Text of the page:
NIGEL Farage today lit the blue touch paper on what promises to be the most bitter election race in Yorkshire as he put the Rotherham abuse scandal at the centre of the UK Independence Party’s attempts to unseat the town’s MP.
The centre of Rotherham saw protesters clash with UK Independence Party supporters as Mr Farage arrived in the town to open its campaign office today.
His visit came just days after the publication of a damning inspection report into Rotherham Council and in particular its failure to protect children from abuse.
Ukip sources insisted Mr Farage’s visit was long-planned but sitting MP Sarah Champion accused him of “rubber necking at victims” in a BBC interview.
The Ukip leader defended the party’s decision to make the abuse scandal a centrepiece of the party’s efforts to win in Rotherham.
He said: “There is an argument among some Labour supporting people that we should not apportion blame to anybody, we should brush it under the carpet and not blame anybody.
“Goodness me, if can’t be political about this what can we be political about?”
The Ukip leader was due to cut the ribbon on the campaign office of would-be MP Jane Collins, one of Ukip’s two Yorkshire MEPs, but the ceremony was scrapped in the face of the protests outside.
Speaking behind closed blinds in the office, Mr Farage insisted the protests were not by local people but part of a “monstrous” trade union-funded campaign to silence the party.
“If people don’t like us that’s fine, I would urge people in Rotherham who don’t like us, please don’t vote for us. That’s how a democracy is supposed to work.”
Mr Farage denied he was exploiting what had happened to stir up racial divisions.
“We’re the one party that’s warned consistently against division within society and multiculturalism and we’ve warned against it for years,” he said.
“We want interculturalism. We’ve got different religions and faiths but we have to mix together and we have to live under one law.
“So I think to accuse us of exploiting it is not fair. We have warned for years that things have been going wrong with increasing divisions within society.”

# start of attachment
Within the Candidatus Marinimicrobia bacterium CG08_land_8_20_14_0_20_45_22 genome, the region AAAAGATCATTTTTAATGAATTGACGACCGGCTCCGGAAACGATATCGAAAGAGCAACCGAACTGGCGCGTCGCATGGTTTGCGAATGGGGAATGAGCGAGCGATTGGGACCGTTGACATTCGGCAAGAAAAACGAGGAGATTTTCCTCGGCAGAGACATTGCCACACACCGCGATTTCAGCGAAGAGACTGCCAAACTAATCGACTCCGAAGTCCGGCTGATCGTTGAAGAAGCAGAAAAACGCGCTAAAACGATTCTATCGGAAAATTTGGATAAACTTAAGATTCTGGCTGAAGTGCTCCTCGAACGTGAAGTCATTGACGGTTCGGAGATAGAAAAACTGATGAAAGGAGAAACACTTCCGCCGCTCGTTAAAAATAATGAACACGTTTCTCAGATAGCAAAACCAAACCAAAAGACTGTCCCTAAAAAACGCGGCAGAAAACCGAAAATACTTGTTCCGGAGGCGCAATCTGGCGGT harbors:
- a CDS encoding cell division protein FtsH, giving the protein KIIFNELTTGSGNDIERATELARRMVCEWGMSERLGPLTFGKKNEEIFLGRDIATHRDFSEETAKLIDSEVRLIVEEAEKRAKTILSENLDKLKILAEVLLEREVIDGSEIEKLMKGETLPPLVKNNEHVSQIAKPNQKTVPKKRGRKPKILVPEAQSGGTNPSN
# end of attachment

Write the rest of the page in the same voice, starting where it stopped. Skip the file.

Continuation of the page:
The Government is now sending commissioners in to run Rotherham Council and has ordered an ‘all out’ election for 2016.
A third of Rotherham Council seats will be up for election on May 7 on the same day voters go to the polls in the General Election. Ukip already has 10 seats on the authority.
Mr Farage said: “Rather than the imposition of commissioners and the delay of a full election until 2016, I would have thought people in a town like this would be ready to choose the entire council on May 7 and I will be urging that in the next few weeks.”
Ukip put the Rotherham abuse scandal at the centre of its South Yorkshire Police and Crime Commissioner by-election campaign last year where it lost to Labour.
The Ukip leader said: “We learned within that South Yorkshire area there was one quite big lump in which we are not going to be challenging to win seats at the General Election but we’ll stand and give people a choice because in a democracy that’s what you should do.
“We also learned from that, and all the other data we have had from european elections and local elections, that there are a few areas that clearly are target areas.”
Ukip is focusing its efforts in Yorkshire on the Rotherham and neighbouring Rother Valley and Wentworth and Dearne seats.
The races for all three take place against a backdrop of the three sitting MPs taking legal action against Ms Collins and Coun Caven Vines, the Ukip group leader on Rotherham Council, for comments made in relation to the abuse scandal.
Mr Farage was later escorted out of the office by security and police under the shelter of an umbrella into a waiting car.